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Grandma's skills in the long-lost art of making handmade lace are blowing people's minds

This grandma in Burges has been keeping the dying art of lacemaking alive in modern times and her creative process is beyond amazing.

Grandma's skills in the long-lost art of making handmade lace are blowing people's minds
Cover Image Source: Instagram | @sewkaysew

Many people wonder why fabrics and clothes with lacework are expensive. The answer is simple. The process of weaving beautiful patterns with threads in the form of lace takes an incredible amount of patience and skill. The Burges area of Belgium is known for its intricate lacework that dates back to the 16th century, reports Kant Centrum. Here, lacemaking teaching started as a way of giving poor households the means to earn a living and now the craft has become an attractive feature for tourism in the town. Recently, a video shared by Kay–who goes by @sewkaysew on Instagram–showed an elderly woman demonstrating how to create lacework in a lace museum of Burges and it quickly captured people's attention.

Image Source: Instagram | @sewkaysew
Image Source: Instagram | @sewkaysew

"Lacemaking in Bruges. Wonderful video taken nine years ago at the lace museum," the caption alongside the video read. In the video, we see the elderly lady making a small piece of fabric with fine details made of threads. As she continues to form beautiful lace patterns by braiding and twisting the threads attached to the bobbins, one can only look at her polished technique and admire the speed at which she weaves. There is also a small pincushion-like material held in place with a set of pins as the lace pattern slowly starts to emerge. The video has received over 61 million views and 2.6 million likes since being uploaded.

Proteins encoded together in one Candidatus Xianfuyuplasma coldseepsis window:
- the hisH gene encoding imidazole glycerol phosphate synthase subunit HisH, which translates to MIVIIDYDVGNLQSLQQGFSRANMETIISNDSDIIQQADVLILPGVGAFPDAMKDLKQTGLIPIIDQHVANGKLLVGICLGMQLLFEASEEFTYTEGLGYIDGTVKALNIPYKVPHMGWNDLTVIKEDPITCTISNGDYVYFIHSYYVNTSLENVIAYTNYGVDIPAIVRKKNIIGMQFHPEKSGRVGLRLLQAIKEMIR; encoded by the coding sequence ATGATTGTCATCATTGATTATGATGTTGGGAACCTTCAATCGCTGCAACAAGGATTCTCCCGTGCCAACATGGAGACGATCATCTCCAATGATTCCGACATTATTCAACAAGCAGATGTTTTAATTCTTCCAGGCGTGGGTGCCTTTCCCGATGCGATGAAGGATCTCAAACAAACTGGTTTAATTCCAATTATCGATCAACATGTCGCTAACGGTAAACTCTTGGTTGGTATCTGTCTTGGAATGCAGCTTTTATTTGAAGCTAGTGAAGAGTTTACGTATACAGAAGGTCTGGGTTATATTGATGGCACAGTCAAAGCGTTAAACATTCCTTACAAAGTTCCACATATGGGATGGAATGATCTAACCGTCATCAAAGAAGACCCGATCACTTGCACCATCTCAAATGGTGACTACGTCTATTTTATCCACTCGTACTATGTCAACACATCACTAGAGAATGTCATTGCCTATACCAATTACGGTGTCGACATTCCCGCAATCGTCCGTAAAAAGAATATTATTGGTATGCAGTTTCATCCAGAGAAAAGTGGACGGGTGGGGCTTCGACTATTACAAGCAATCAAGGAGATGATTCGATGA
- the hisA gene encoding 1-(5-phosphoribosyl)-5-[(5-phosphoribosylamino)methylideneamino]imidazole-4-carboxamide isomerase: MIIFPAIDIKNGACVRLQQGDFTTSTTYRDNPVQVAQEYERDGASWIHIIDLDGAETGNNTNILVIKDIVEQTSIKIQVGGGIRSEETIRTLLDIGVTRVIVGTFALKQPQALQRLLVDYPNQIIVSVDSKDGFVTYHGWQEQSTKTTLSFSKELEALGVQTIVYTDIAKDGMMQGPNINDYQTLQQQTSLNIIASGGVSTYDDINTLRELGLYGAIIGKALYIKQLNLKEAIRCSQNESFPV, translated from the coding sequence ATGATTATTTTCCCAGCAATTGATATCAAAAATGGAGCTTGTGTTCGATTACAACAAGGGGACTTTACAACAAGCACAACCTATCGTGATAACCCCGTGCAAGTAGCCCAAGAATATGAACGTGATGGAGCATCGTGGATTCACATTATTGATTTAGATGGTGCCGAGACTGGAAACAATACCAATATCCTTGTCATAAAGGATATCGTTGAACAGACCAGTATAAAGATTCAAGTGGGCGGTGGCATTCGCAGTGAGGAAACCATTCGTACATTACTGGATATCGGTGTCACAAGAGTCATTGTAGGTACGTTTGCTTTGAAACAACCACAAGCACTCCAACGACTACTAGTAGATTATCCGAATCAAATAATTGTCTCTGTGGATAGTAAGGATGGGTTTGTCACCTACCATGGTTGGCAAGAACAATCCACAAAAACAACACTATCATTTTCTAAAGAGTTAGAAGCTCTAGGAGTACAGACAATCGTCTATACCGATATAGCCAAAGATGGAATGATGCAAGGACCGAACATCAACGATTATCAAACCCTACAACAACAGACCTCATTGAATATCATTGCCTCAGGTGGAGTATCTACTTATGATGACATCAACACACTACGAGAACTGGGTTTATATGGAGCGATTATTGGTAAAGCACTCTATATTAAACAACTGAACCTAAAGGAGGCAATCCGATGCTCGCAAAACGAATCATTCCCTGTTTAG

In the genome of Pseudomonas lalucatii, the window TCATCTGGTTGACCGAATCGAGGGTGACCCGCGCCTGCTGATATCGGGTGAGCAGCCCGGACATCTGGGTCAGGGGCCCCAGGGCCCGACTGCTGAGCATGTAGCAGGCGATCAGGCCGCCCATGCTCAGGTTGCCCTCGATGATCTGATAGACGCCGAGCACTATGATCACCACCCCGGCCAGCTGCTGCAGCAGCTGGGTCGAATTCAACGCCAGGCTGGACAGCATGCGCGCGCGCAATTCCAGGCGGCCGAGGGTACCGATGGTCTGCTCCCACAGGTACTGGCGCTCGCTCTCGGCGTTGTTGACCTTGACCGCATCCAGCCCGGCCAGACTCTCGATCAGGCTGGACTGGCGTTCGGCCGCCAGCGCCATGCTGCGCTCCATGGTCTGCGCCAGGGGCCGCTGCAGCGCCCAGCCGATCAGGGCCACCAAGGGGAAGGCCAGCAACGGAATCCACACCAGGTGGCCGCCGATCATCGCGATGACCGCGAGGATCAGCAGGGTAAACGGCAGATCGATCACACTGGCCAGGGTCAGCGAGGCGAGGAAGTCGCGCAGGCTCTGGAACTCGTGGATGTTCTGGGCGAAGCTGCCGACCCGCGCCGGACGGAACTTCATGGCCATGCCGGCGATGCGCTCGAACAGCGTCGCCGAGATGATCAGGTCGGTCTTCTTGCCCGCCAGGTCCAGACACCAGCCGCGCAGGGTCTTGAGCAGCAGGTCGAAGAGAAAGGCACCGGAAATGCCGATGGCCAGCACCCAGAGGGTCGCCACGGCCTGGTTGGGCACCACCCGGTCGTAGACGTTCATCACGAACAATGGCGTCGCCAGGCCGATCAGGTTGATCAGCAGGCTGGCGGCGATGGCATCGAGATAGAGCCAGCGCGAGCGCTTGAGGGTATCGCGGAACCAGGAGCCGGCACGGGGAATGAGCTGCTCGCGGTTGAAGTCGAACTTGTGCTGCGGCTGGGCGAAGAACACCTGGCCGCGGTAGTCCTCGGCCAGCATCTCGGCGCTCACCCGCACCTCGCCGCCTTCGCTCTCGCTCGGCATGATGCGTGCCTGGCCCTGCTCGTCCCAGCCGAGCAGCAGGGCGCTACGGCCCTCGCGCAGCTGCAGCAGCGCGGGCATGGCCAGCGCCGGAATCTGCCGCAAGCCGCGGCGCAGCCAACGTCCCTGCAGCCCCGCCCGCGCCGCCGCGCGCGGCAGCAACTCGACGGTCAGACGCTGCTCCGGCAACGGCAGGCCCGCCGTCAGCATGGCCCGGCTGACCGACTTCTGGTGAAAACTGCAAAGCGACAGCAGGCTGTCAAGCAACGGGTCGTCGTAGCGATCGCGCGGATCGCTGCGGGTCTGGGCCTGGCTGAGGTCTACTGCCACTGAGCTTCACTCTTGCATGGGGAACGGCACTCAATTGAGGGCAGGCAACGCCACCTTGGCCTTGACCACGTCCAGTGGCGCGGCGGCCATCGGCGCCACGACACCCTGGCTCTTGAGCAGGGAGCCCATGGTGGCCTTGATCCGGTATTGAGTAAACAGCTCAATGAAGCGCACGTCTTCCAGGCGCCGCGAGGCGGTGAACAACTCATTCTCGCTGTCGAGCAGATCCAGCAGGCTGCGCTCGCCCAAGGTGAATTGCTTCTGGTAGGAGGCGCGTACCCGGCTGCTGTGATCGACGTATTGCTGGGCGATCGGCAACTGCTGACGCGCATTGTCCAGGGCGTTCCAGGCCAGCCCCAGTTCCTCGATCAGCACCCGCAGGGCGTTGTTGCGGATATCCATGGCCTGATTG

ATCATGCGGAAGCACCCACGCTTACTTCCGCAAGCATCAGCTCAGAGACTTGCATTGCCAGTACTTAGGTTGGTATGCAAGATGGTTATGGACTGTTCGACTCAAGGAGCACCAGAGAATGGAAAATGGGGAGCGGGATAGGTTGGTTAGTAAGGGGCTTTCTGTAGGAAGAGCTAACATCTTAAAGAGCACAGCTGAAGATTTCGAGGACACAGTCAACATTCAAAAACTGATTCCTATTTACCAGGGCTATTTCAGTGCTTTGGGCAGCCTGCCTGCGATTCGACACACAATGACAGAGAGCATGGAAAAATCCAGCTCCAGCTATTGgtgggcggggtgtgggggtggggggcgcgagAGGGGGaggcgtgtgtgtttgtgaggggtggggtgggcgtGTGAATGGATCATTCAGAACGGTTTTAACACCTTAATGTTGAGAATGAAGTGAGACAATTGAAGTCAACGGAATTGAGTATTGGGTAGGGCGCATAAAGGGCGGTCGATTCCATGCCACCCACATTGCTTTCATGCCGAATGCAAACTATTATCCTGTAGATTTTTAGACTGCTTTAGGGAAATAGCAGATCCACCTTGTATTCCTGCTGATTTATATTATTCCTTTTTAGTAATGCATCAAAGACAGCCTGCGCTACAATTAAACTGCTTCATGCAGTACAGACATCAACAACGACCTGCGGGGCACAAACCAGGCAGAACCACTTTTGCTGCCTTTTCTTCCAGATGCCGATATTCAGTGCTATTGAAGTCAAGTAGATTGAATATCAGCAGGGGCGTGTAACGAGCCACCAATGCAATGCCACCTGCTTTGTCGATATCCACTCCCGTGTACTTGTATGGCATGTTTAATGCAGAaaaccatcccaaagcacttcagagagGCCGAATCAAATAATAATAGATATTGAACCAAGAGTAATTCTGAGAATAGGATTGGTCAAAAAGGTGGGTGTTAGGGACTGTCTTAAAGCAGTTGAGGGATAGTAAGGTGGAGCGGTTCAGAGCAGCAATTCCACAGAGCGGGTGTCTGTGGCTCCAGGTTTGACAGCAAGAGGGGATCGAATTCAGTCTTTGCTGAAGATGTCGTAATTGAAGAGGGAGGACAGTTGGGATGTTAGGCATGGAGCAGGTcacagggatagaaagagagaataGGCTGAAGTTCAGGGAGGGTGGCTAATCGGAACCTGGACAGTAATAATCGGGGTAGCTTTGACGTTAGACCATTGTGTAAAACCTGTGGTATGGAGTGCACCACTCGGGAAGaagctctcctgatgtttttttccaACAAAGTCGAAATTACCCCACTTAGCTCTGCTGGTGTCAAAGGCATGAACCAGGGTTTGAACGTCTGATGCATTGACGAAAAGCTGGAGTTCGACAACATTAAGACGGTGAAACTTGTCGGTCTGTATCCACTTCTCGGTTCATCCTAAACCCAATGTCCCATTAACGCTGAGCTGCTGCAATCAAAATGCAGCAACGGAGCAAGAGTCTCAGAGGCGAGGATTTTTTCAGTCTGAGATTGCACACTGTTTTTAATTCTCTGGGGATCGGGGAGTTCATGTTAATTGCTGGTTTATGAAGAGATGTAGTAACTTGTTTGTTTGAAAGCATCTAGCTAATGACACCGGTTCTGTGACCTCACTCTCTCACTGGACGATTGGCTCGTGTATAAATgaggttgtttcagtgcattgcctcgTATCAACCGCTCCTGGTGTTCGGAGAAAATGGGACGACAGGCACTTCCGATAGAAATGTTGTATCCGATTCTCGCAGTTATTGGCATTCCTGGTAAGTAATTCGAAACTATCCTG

The video was also reshared on Reddit by u/mapleer and the platform users were stunned to see the old lady's speed and skill at lacemaking. u/theo1618 commented, "Seriously though! That looks awful. Not the product, but the process. My mind would be short-circuiting trying to follow everything involved in that." u/MatureUsename69 shared, "One of the things that lead to computing as we know it is the Jacquard Loom which was invented in 1804. It used punch cards like our first computers to automate the loom process. So, in a way, computers were invented by a process that replaces this old lady." 

Image Source: Reddit | @Acci_dentist
Image Source: Reddit | u/Acci_dentist

u/Critical-Art-9277 wrote, "Her eye and finger coordination is so amazing for her age how fast she does it, what a remarkable lady." u/standbyyourmantis remarked, "Lacemaking just feels like witchcraft to me. I can understand on an intellectual level what's going on but when you watch it at speed, it's amazing." u/SaxMusic23 quipped, "You never truly lose the skills you love to have. I know so many 80-year-old musicians who still play with the quality and vigor of a 30-year-old. Piano, guitar, saxophone, you name it." 

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A post shared by Kay (@sewkaysew)


The city of Burges has been working towards attracting the attention of fashion enthusiasts and visitors, highlighting the bobbin lacemaking technique through public demonstrations. The Lace Center is a lace museum located in Balstraat, Belgium, where they display the craftsmanship behind the intricate art of lacemaking. The museum also has several multimedia and interactive displays for visitors. The Lace Centre now gives lace courses, runs its own publishing house for books and lace patterns and organizes lace workshops. The Lace Center received the quality label of "Handmade in Bruges" from Bruges in 2018, per Kant Centrum.

Representative Image Source: Pexels | Pixabay
Representative Image Source: Pexels | Pixabay

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